Fictional characters, as with the people we encounter in our own lives, morph over time in the annals of our memory. They become, like most things, a reflection of our relationship to them. This is the paradox central to French filmmaker Aminatou Echard’s 2017 documentary Djamilia, which explores the relationship that women in contemporary Kyrgyzstan have to the title character of Chinghiz Aitmatov’s eponymous 1958 novel.
cléo spoke with Aminatou about the film in anticipation of its screening at the 31st Images Festival in Toronto.
Your documentary, Djamilia, which premiered at Berlinale this year, explores the relationship that women in contemporary Kyrgyzstan have to the title character of Chinghiz Aitmatov’s 1958 novel — a local literary heroine and emblem of women’s empowerment in the country. When did you first come across Aitmatov’s novel, and what made you decide to tell this story?
Before going to Kyrgyzstan for the first time in 2006, a friend gave me a copy of Djamilia. I didn’t read it until I came back [to France], and the book was magnificent — it touched me right away. I introduced the character of Djamilia in the first film that I shot in Kyrgyzstan (Broadway, 2011). During the filming, I was looking for an actress to play Djamilia and one day, after I had been in a bazaar for a week helping some artist friends who were doing a residence there, I started to spread the word that I was looking for “a Djamilia.” I then started to meet with women who came to find me, as they wanted to play her. Some of the women were very young (15-20 years old), but others were much further along in life and already grandmothers. They all spoke to me with such vitality in their eyes, and so freely, of Djamilia. I was surprised to see older women show interest in playing Djamilia (she is 20 in the book), but some told me: “Yes, I’m older, but as you can see, I’m a Djamilia!”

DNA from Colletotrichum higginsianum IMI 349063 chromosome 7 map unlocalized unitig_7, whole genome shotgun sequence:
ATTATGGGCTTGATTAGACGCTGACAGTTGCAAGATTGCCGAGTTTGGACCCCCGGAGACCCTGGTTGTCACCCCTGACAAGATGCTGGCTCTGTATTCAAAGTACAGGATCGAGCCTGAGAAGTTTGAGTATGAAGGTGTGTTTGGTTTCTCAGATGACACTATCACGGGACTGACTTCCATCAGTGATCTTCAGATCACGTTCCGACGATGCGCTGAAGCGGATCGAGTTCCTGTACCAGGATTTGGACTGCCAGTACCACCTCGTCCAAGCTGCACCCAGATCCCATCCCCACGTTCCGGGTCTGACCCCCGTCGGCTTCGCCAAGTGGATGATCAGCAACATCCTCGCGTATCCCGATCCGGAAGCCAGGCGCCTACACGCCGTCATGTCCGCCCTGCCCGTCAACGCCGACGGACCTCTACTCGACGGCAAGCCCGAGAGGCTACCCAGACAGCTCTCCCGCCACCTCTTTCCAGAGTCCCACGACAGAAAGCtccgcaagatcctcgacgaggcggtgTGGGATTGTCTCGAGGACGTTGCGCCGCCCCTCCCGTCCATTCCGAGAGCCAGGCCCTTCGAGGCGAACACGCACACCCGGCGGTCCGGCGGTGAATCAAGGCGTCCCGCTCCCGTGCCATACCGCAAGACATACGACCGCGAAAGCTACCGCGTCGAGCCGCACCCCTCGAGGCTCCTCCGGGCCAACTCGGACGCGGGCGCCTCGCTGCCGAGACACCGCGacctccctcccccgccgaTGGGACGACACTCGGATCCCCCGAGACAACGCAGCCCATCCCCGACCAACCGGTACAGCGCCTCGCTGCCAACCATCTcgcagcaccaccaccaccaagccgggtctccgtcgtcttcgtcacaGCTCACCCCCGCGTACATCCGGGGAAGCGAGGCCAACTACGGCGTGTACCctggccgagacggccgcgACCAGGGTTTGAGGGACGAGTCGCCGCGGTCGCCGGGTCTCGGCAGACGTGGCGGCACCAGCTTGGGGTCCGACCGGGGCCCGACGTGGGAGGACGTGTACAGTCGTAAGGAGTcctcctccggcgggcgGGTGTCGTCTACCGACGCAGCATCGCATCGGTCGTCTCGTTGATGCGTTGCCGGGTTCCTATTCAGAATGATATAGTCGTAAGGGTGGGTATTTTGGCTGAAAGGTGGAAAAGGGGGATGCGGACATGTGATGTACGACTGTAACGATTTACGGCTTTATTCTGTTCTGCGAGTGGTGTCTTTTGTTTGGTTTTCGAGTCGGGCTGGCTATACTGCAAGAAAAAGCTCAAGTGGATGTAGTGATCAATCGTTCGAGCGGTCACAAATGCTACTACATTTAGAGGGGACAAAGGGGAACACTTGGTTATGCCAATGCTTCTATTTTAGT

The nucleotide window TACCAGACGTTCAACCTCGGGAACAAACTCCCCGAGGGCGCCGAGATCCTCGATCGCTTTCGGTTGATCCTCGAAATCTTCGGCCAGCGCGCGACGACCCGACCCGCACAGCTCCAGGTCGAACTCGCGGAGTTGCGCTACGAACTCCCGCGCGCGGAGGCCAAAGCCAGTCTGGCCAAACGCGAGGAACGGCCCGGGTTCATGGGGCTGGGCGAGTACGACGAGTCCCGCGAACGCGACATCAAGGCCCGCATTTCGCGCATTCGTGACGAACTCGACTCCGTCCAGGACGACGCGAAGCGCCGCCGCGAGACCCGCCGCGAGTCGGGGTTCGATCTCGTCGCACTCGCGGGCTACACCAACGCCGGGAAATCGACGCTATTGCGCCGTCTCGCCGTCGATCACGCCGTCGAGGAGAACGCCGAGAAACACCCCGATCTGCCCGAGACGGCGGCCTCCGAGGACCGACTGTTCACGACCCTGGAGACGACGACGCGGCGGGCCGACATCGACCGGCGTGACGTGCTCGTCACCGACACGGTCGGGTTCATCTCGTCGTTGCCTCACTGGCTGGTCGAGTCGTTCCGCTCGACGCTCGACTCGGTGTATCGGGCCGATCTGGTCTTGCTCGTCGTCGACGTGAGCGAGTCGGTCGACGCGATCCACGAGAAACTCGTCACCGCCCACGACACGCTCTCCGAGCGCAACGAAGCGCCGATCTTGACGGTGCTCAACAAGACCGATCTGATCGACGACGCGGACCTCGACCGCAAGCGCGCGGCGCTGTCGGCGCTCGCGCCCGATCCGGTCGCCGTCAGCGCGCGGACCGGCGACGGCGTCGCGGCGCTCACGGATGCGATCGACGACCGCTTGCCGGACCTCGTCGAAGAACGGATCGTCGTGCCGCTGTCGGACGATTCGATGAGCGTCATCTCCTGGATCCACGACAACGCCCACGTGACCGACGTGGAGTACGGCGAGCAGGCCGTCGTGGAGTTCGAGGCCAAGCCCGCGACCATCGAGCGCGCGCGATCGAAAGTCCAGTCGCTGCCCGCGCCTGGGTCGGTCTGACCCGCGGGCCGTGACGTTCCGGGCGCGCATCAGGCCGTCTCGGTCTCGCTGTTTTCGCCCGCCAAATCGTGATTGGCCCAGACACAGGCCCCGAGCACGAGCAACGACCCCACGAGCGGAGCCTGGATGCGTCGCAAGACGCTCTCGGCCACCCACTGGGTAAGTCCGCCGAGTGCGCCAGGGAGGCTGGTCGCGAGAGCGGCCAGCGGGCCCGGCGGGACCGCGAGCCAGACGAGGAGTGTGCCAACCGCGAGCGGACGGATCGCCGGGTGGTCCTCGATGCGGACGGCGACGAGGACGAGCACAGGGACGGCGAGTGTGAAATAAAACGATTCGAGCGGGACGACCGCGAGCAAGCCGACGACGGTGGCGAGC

One by one, as the women talked to me, I knew a film would be born out of [their] encounters with the fictional character. This was the genesis of the film [in 2009]. But it’s not just the relationship the women have with Djamilia that’s in the film; it’s about more than the fictional character. Djamilia was a means to start conversations that allowed me to speak with women about their lives, their views of the world. Djamilia allowed me to explore an idea, and the women’s ideas.
The film was shot on Super 8, and the visuals were then paired with audio from your interviews with Kyrgyz women. What inspired this approach?
I shot on Super 8, which is silent. I had to record the sound separately. Because of this, I worked on the film and sound edits from the beginning with my editor, Gil Savoy. We had four sessions to work on the sound over the entire edit. I felt it was essential to work this way, so that image and sound existed separately but would create a new meaning together when they met. The soundtrack was composed of ambient noises, music, whispering, women’s voices, silence.
This attachment I have to exploring the connection between sound and image drew me to work with Super 8, because with this film stock you can play with each of these elements. This is more difficult with video, which synchronizes sound. Filming on Super 8 may have had some limitations, but it gave me great freedom in the edit to ask questions about the medium of cinema.